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Mapping of HDL on OOP.

, 15 Mar 2004
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The paper describes how to get the benefits of OOP in HDL (specially VHDL) in the generation of a simulator for it.

Introduction

A mapping between Object Oriented Design and Hardware Description Languages

Object Oriented approach of analysis, design and implementation has proved its importance in software development in terms of its Abstraction, Encapsulation, Polymorphism, Concurrency and Reusability advantages. Also Object Oriented designs are found to be easy to be tested. So they reduce the effort and resources consumed for testing these systems. All these features made the approach very popular in general software development market.

But here a question arises, whether we can use the same Object Oriented concept in a hardware design. (Here the hardware design mainly focuses on the VLSI chip designs.) We see around us that these approaches were not so readily accepted in the case of hardware systems as compared to the software systems design.

Can we answer why Object Oriented concepts are not so popular in the H/W industry as they are in S/W?

Let's try to find out the answer:

  • One reason may be that the hardware generally works on Data-Flow techniques. Whenever a signal is available, it is processed and passed as per the functionality of the system. Due to this a concept of Object may be confusing here.
  • Another reason may be that the generally used Hardware Description Languages (HDLs), VHDL and Verilog, are not object oriented but they are a combination of Sequential, Concurrent and Net-list Languages. So they cannot directly implement the object oriented designs.
  • Working of hardware on data flow techniques makes structural approach of designing more acceptable for general hardware designs where we try to slice the system in terms of data and functionality of the system and subsystems.

Why do we need a mapping between OOL and HDL?

Hardware is basically a (logically) restricted combination of some conducting components, controlled with the principles of Physics and Electronic Magnetic Theory (EMT). As told earlier, the generally used HDLs are not object-oriented languages and hence they cannot directly implement an object-oriented hardware design. For this, we need a mapping between the Object Oriented Design and an HDL.

The Mapping

Let's try to analyze how the Object Oriented concepts may be mapped with HDLs. For this we try to analyze how the concepts of Object Oriented Approach are meant in hardware description languages. The object-oriented approach gives us the advantages of Abstraction, Encapsulation, Polymorphism, Reusability and Concurrency features. I will now map these features to HDL's. For this I have taken VHDL as a reference for HDL.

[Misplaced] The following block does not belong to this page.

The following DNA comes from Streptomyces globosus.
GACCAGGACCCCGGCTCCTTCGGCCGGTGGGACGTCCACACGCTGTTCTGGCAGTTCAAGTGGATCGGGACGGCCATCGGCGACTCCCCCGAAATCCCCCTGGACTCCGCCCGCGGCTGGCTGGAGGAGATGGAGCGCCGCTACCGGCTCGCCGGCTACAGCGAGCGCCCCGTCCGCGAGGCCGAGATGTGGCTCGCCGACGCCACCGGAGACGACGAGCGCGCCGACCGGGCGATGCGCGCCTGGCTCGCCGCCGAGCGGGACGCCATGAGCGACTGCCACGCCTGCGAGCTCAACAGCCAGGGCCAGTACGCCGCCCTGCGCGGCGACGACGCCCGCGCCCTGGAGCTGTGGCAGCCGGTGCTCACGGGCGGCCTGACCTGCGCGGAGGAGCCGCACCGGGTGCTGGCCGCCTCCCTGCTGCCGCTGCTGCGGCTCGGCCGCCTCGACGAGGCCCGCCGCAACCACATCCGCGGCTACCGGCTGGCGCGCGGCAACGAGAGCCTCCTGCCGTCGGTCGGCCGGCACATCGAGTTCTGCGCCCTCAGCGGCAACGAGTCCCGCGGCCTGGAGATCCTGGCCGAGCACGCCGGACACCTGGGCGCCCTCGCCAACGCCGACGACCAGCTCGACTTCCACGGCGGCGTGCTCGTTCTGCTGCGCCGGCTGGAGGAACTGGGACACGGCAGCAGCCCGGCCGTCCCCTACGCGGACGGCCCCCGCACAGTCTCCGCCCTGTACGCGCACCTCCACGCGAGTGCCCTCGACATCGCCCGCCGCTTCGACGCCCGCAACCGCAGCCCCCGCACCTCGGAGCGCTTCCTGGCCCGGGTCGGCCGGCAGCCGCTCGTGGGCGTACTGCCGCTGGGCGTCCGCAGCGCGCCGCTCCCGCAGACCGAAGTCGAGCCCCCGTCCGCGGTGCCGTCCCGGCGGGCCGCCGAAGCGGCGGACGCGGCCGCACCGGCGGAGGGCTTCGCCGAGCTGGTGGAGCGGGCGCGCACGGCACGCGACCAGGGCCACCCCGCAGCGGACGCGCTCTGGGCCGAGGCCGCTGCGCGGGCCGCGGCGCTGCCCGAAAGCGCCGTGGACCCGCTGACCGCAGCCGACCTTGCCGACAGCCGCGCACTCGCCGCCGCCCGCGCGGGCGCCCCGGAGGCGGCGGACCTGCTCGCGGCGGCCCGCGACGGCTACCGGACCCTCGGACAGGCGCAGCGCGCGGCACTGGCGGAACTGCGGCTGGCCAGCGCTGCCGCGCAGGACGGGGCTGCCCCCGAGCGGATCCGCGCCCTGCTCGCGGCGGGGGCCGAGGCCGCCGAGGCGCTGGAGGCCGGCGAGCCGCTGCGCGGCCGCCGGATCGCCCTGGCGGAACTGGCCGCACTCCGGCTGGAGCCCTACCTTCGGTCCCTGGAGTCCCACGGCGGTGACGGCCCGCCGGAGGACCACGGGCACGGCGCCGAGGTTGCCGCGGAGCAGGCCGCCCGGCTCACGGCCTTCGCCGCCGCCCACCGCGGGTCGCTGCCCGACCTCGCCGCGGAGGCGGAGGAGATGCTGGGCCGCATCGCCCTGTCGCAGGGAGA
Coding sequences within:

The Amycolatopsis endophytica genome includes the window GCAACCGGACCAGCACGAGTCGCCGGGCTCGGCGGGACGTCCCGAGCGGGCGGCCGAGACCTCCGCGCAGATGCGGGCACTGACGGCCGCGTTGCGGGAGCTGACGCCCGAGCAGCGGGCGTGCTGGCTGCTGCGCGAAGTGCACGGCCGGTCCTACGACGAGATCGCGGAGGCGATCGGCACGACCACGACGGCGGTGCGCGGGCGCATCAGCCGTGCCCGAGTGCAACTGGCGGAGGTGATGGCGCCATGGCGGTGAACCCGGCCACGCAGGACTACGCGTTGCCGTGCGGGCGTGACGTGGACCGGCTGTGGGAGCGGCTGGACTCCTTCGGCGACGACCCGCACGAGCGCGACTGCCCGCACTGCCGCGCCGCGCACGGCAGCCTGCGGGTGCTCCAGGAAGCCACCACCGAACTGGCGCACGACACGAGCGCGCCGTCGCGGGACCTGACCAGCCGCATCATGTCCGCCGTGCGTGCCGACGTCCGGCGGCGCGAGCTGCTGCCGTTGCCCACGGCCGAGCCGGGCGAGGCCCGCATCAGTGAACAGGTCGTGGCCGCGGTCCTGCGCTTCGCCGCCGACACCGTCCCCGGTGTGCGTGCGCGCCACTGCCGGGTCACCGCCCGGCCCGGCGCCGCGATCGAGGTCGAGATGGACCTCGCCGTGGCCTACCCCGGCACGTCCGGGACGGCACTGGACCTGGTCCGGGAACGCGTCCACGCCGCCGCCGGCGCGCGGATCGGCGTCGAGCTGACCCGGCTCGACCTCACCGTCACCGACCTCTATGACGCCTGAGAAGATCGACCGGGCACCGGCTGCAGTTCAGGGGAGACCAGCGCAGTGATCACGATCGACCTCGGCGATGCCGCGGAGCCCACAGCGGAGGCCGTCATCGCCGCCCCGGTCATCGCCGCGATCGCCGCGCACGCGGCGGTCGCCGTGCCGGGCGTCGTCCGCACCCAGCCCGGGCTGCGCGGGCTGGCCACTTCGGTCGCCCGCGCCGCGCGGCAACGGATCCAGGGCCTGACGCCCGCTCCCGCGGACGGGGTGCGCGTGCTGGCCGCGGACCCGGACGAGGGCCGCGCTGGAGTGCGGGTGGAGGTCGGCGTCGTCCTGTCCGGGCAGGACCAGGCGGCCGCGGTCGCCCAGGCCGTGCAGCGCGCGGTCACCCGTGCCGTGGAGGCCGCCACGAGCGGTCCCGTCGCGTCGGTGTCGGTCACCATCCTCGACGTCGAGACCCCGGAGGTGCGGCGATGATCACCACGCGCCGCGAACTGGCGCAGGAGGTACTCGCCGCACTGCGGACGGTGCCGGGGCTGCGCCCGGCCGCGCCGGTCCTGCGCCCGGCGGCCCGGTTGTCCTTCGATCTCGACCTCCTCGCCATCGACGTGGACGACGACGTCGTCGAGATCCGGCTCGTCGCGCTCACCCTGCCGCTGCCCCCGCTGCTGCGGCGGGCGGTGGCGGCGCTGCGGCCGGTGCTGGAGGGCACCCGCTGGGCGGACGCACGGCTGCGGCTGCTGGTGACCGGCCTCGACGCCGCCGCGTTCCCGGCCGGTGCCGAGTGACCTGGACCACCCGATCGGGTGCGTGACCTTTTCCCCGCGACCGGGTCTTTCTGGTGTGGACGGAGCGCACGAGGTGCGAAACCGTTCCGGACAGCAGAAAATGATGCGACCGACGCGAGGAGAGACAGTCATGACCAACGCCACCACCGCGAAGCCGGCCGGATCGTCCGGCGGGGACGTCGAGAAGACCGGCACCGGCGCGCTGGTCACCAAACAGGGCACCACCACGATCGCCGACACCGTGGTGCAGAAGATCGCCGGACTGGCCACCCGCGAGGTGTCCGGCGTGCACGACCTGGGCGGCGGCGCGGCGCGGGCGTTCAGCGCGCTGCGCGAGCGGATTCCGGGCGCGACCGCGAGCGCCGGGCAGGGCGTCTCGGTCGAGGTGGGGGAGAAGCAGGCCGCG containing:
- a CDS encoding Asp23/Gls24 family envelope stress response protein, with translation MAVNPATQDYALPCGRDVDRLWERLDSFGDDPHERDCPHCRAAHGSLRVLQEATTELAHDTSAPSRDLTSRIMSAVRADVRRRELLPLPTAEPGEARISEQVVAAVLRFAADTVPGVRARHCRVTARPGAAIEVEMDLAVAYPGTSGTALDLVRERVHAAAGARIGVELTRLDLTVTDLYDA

• Abstraction and Encapsulation: Abstraction is hiding the internal details of the component from other components in a system. The different components may access the services of other components but none can see how the component processes these services and also cannot interfere in their internal working. The concept of abstraction in object-oriented languages provide us to have Public, Protected and Private type of data objects in our system or code. This concept can also be used in hardware systems which itself is a combination of different subsystems and components. This facility is provided in hardware description languages too. In HDL, we define different entities and use them as components in different system architectures.
    • Here the public data object will represent the ports of the system.
    • The protected data objects of the system will lie on the ports of the subsystems and components used in its architecture.
    • The private data objects will be the internal signals defined in the system architecture.
  • Reusability: In the hardware systems, the concept of reusability may stand for basically two different meanings:
    • One: To use a single component at different places.
    • Two: To use copies of the component at different places.

    For the first one, i.e. to use the single component at different places, we can use a system like the one shown below (here 'IW' is the width of Input port and 'OW' is the width of output port of the reusable component):

    The I0 to I3 and O0 to O3 are the input and output lines of the application or the system that needs access to the reusable component. This system can easily be simulated in any HDL using MUX, DMUX and Reusable components in library.

    For the second case i.e. to use the copies of a system at different places, we can use this system as a component with suitable port mapping in the structural design architecture of the other system that needs access to it. In the same architecture body, if we need multiple interconnected copies of the same system, we can also use "Generate" command as in VHDL. This is basically reusing an entity to generate multiple components to be used in the design. In any object-oriented language, it is analogous to defining multiple objects of a class and then using their functionalities individually. Each of these objects will have its own identity and state but the same behavior for same conditions. Similarly in HDLs, different generated component's instantiations have their own identity and states but all the components have the same behavior as that of their base identity from which they are generated.

  • Polymorphism: Another feature of the object-oriented concept is to provide the facility of function overloading in terms of polymorphism. In fact, polymorphism may be defined as the capability to exist in more than one form. A similar concept may also be implemented in VHDL using the subprogram overloading. In this we may have two or more programs with same names. For example: